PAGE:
Just like in Python, you can also slice a range of elements in an array. The lower bound is inclusive, while the upper bound is exclusive. The playbook prints out the values "Alice" and "Mark" when you slice the array like this:

 tasks:
  - name: Ansible Array Usage Example
    debug:
      msg: "{{ students[0:2] }}"

Slice an array

Ansible Variables With Dictionaries

A dictionary is an unordered collection of mutable items where each item is represented as a key-value pair. In a key-value pair, each key is mapped to its associated value, and a colon ( : ) is used to separate the key from its corresponding value.

Here is a dictionary’s syntax:

vars:
 arrayname:
   dictionary_1:
      key1: value1
      key2: value2

   dictionary_2:
      key1: value1
      key2: value2

Let us add attributes to the values to thestudents array. The following playbook adds 3 key-value pairs to each of the dictionary elements ( Alice, Mark, and Peter ).

---
- hosts: all
  vars:
    students:
        Alice:
          gender: female
          age: 21
          city: Boston

        Mark:
          gender: male
          age: 23
          city: Dallas

        Peter:
          gender: male
          age: 26
          city: Miami

  tasks:
  - name: Ansible Dictionaries Usage Example
    debug:
      msg: " A list of student details: {{ students }}"

During playbook runtime, all the dictionaries and their values are printed out.

Print Ansible dictionary to terminal

Just like arrays, you can also access individual elements in a dictionary variable. There are two ways of going about this. You can use either the dot notation or bracket notation.

The dot notation takes the format: variable.value

For example, to print out the student details for Alice edit the playbook as follows.

 tasks:
  - name: Ansible Dictionaries Usage Example
    debug:
      msg: " A list of student details: {{ students.Alice }} "

Select a single dictionary element

In addition, you can further narrow down and print out the value of a specific key. For example, you can print out the gender that Alice belongs to by referencing the variable as follows.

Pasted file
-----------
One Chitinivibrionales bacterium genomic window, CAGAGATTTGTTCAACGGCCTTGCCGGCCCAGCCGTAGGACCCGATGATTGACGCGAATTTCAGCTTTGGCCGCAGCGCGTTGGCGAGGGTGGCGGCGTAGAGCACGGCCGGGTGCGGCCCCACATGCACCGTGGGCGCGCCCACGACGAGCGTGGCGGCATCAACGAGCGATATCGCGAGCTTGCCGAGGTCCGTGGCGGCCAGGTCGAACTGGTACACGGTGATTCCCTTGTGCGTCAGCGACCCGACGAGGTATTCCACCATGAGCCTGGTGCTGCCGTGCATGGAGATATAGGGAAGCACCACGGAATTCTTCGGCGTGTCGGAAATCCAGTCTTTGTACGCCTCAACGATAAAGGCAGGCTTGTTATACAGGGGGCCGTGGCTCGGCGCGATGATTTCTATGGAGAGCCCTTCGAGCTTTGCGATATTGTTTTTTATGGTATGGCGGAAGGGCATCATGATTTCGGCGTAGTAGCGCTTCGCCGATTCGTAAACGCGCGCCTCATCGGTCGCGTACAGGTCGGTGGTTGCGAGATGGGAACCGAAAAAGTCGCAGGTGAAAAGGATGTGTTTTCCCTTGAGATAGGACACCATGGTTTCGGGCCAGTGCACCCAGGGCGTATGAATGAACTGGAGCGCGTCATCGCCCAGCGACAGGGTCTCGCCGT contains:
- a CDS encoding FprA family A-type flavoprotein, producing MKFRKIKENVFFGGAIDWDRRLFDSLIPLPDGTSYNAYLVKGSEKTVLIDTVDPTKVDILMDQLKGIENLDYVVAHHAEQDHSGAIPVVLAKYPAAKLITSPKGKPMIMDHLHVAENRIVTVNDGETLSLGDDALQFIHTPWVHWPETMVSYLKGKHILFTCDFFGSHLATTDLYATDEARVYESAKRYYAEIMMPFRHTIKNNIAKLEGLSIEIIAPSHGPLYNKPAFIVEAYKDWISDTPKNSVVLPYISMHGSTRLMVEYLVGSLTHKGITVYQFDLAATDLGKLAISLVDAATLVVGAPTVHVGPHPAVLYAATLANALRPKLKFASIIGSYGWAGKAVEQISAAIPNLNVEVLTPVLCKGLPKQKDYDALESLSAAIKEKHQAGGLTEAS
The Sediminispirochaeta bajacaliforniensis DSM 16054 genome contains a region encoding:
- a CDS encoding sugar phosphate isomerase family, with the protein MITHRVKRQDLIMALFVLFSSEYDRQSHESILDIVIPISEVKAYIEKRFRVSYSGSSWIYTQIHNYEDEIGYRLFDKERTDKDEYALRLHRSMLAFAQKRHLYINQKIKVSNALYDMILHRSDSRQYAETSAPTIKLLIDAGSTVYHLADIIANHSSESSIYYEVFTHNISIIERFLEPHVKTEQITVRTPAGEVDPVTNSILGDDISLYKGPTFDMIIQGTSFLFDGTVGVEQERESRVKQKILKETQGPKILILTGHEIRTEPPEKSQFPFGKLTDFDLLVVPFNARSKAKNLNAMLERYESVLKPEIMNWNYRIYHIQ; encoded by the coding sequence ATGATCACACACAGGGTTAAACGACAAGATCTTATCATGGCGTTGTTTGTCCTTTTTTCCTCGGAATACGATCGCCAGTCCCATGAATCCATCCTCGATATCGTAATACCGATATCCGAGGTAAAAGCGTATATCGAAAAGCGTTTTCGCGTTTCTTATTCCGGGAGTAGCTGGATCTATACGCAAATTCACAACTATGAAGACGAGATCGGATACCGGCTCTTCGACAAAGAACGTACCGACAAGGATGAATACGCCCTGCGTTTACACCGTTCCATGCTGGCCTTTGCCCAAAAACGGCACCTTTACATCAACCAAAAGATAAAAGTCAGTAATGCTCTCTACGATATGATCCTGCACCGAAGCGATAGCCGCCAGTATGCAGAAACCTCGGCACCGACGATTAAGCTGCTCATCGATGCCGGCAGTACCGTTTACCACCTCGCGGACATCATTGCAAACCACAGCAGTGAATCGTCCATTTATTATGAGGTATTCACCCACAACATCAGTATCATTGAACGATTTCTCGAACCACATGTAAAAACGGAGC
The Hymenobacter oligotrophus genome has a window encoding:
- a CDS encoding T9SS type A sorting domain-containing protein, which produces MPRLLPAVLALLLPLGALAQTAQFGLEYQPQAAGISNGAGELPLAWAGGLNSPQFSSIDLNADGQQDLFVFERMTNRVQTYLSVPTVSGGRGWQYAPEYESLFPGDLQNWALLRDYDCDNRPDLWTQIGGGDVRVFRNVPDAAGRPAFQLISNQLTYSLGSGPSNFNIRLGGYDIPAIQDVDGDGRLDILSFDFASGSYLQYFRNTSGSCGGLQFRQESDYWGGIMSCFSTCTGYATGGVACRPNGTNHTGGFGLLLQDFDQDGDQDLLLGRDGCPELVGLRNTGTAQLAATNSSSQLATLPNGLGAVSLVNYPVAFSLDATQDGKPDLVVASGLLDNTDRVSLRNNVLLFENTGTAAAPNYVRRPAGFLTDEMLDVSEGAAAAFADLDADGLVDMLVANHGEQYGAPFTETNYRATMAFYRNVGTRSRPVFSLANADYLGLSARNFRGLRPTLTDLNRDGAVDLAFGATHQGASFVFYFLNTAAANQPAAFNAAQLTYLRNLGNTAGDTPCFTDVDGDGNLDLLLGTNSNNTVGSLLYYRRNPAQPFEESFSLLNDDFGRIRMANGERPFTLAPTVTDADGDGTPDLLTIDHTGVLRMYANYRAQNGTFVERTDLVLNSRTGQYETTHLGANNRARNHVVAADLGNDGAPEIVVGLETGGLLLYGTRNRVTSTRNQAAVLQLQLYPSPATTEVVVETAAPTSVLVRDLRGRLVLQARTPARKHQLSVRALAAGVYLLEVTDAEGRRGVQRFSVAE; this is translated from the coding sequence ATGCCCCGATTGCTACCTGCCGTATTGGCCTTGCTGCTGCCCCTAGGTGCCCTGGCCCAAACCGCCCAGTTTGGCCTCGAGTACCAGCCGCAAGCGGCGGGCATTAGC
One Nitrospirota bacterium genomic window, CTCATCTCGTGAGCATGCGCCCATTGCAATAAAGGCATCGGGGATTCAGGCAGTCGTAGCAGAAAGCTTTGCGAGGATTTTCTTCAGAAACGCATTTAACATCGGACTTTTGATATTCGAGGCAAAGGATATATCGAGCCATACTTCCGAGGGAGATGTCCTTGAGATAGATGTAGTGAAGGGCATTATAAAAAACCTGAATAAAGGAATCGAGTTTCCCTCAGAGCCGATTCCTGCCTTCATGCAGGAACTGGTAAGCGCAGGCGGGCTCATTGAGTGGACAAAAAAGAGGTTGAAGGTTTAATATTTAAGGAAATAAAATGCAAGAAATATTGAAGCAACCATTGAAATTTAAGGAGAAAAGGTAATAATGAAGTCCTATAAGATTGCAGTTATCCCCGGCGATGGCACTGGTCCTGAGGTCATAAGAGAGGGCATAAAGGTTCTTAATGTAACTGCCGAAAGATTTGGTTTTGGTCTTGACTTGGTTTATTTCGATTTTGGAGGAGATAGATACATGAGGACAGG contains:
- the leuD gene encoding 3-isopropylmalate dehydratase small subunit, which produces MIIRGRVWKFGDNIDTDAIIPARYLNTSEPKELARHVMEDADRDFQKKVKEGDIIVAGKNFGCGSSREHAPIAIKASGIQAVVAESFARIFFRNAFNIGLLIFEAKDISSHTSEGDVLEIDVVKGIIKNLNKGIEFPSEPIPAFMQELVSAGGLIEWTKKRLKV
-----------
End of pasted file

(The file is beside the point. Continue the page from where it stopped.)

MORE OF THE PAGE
tasks:
  - name: Ansible Dictionaries Usage Example
    debug:
      msg: " A list of student details: {{ students.Alice.gender }} "

Select a specific dictionary element

The bracket notation takes the following syntax: variable['value'].The following code snippet prints out the details of the student called Alice.

 tasks:
  - name: Ansible Dictionaries Usage Example
    debug:
      msg: " A list of student details: {{ students['Alice'] }} "

Select a dictionary member using bracket notation

Ansible Variables With Loops

Just like in programming languages, loops are used to iterate through elements in an array or multidimensional array until a condition is met. They are used to simplify the execution of repetitive tasks which can be a tedious and time-consuming affair.

Let us take a simple example. Suppose you want to create a new user on a target node called mike. The playbook file would appear as shown with a single task for creating a new user.

---
- hosts: all
  tasks:
    - name: Create a new user called mike
      user:
        name: mike
        state: present

Create a new Linux user with Ansible

The playbook works just fine. However, creating multiple users on the target node will compel you to write multiple tasks in a repetitive fashion. For example, this is what the playbook would look like when adding two users called mike and sandra.

---
- hosts: all
  tasks:
    - name: Create a new user called mike
      user:
        name: mike
        state: present